Forsyth, William T.



Forsyth, William T.


William Forsyth was a master builder elected to the Carpenters' Company of Philadelphia in 1838. Forsyth lived at 85 North Juniper street and worked at Brown above Cherry street in 1845. He moved his residence to 256 Cherry Street by 1850 and his workplace to Market street and Schuylkill 4th. Forsyth was first a Warden of the Company from 1846-48 and then served a term on the Managing Committee. In the 1850s and again in 1870s, he served several terms as the Company's secretary. Forsyth became Vice President in 1860 and again in 1875. Forsyth died in 1876.

Biography from the Philadelphia Architects and Buildings site, a project of the Athenaeum of Philadelphia. Written By Tom Stokes.

Member Number


Last Name


First Name


Middle Name


Deceased Date


Date Elected


Office Held

Secretary, 1852,53,57-59,72-74
Vice President, 1860,61,75,76
Warden, 1846-48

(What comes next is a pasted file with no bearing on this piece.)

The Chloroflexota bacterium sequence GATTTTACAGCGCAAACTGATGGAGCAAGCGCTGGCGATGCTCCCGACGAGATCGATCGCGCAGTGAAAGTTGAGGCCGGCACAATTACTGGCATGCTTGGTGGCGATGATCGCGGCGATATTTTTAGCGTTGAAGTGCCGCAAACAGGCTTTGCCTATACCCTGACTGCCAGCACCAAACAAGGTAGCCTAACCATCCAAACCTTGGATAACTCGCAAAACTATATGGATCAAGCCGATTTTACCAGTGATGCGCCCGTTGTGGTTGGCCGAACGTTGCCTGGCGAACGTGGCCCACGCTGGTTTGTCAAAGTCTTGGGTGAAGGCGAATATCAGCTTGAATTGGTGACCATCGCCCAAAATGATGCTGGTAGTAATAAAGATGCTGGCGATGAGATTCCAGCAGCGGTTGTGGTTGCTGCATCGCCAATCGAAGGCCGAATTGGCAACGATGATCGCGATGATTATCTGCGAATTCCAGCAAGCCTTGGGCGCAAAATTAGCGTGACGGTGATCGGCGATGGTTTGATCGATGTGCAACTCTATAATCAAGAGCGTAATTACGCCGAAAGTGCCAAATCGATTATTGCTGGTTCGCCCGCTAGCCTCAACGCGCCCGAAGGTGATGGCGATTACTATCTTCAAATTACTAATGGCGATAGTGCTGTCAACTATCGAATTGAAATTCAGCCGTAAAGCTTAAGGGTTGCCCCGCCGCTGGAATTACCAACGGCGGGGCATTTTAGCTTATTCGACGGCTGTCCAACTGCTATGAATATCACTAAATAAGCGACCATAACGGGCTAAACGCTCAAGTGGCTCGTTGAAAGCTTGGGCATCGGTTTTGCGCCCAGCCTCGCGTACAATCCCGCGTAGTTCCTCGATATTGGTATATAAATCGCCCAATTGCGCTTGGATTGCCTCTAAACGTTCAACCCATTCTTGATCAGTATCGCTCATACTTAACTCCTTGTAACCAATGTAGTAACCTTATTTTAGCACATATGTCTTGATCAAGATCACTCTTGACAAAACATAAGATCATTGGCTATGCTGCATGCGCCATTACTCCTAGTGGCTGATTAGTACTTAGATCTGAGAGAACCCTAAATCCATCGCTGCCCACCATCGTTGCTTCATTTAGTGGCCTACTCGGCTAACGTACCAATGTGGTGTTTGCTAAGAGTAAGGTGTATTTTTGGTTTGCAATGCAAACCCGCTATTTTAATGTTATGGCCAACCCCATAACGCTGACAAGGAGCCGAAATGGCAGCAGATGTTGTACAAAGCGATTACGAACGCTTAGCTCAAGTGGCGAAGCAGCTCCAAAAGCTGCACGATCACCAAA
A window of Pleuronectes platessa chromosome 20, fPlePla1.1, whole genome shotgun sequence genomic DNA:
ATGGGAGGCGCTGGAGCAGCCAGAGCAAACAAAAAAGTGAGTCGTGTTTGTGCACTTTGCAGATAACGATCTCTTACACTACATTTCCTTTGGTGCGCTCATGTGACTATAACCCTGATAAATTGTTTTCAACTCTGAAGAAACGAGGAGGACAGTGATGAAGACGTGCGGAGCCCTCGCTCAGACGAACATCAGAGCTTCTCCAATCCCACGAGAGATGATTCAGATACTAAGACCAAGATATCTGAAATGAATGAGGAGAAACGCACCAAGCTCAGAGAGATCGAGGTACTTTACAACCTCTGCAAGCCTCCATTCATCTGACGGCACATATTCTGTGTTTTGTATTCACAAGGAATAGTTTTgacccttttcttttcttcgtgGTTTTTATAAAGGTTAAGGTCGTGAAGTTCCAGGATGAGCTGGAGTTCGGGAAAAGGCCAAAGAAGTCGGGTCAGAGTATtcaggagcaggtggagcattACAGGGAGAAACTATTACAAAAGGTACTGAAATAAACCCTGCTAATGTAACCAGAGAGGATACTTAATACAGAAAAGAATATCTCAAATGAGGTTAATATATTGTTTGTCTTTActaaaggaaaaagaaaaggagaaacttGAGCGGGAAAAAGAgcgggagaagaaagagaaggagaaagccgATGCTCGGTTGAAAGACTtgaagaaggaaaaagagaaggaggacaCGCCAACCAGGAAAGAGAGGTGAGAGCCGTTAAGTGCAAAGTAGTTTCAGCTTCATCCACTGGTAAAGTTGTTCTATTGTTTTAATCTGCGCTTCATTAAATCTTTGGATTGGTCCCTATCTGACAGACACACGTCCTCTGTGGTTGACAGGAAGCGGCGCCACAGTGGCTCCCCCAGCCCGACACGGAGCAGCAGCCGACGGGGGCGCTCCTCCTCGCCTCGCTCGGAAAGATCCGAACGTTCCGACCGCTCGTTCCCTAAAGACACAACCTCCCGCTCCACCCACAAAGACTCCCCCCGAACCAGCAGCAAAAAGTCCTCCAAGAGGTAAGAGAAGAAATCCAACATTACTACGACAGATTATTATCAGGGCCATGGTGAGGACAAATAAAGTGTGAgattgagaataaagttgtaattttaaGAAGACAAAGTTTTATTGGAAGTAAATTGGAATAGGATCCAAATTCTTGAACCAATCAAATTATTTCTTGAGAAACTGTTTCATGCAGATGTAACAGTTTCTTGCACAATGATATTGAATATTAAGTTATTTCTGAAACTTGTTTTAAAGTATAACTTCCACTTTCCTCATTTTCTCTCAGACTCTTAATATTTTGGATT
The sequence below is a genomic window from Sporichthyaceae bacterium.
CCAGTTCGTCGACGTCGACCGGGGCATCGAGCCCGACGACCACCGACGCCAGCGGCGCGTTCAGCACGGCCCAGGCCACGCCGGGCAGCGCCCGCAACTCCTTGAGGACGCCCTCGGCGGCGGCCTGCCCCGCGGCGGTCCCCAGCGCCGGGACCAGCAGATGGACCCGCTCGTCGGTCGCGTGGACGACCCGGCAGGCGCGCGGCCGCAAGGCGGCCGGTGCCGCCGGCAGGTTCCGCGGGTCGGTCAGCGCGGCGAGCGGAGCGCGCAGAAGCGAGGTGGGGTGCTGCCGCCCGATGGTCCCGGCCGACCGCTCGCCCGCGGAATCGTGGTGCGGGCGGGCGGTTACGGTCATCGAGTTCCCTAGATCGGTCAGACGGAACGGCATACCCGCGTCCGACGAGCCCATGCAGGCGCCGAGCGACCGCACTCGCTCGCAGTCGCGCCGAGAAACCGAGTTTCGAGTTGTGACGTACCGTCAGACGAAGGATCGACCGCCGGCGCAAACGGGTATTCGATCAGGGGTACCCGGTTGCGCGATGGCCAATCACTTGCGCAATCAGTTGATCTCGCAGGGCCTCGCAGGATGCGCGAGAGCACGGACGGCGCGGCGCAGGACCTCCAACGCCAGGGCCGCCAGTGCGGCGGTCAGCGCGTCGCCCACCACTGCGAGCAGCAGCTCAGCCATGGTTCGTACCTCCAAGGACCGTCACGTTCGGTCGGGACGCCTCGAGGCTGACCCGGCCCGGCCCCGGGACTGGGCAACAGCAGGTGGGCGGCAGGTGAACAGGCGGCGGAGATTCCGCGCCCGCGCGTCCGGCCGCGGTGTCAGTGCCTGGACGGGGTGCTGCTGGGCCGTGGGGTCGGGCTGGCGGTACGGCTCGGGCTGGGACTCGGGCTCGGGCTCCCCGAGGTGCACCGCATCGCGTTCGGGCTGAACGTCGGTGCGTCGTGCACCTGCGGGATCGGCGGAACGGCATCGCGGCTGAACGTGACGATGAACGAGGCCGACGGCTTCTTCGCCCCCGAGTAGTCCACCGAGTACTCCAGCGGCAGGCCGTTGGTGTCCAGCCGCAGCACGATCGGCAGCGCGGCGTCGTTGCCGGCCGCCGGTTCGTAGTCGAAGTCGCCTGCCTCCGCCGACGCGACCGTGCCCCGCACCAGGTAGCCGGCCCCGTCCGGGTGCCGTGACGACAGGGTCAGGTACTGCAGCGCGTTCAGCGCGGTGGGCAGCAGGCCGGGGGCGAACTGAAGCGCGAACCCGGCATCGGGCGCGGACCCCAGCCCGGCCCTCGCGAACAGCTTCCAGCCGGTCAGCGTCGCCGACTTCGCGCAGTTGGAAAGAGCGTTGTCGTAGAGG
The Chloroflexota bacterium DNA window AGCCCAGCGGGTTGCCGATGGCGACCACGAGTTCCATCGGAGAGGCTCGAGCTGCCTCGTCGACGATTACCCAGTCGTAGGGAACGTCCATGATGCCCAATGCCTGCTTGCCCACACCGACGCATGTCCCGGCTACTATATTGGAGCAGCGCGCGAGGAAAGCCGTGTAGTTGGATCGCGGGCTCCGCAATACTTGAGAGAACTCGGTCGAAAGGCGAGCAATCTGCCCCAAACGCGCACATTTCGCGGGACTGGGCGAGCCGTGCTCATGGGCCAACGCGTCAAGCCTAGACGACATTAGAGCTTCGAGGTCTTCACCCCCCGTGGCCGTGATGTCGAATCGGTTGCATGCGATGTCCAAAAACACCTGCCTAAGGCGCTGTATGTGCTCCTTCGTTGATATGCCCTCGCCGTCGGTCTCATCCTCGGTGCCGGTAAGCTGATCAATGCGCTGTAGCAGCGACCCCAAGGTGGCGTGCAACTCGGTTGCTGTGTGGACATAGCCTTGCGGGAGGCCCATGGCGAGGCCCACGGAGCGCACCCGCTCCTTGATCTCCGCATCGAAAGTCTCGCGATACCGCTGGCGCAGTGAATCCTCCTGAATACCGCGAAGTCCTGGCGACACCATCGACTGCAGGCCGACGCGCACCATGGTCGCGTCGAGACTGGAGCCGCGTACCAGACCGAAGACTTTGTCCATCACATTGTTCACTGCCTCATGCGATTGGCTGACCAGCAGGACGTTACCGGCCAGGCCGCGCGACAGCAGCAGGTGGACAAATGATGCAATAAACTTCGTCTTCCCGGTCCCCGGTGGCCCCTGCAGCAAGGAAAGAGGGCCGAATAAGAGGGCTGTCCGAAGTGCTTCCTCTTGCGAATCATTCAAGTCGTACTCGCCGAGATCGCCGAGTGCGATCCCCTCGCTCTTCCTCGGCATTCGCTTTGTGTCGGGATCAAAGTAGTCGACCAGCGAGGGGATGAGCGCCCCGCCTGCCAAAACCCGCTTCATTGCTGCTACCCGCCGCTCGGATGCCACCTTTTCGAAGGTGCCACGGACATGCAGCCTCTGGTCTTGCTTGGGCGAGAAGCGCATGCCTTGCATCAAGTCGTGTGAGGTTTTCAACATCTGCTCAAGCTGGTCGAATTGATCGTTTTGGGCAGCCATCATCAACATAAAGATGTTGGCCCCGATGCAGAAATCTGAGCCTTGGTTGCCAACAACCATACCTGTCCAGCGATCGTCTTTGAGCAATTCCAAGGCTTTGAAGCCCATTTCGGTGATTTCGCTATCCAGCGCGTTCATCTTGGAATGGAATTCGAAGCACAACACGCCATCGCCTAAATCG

Committee Membership

Managing Committee, 1849-51

Business Address

Brown above Cherry (CD) (1845)


Carpenters' Co. Minutes-1861-81 William Forsyth made a statement and preferred a charge against himself and asked for an investigation. William Forsyth excused from fine; July meeting. Carpenters' Co. Minutes-1875-279 Note of thanks to William Forsyth for ancient papers. --------------------- City Directory - 1845 - William T., carpenter, Brown above Cherry; house 85 N. Juniper. 1850 - William T., carpenter, shop High (W) & Schuylkill 4th; house 256 Cherry. 1854 - William T., carpenter, shop, Market West of 19th; house 256 Cherry. --------------------- City Records D.C. Liens book #405; filed November 25, 1856; satisfied May 25, 1857 William T. Forsyth and Thomas Lott, trading as Forsyth &Lott, vs. Simon Delbert. Claim for $2,408.97 for work and materials against 3-story brick factory with 2-story brick dwelling house and 2-story brick stable on the rear situate on the northeast corner of Georges and 23rd steets; in front on Georges street 115 1/2 feet and extending eastward from 23rd street to Dunlap street by 83 feet in depth along 23rd street which depth included the whole lot.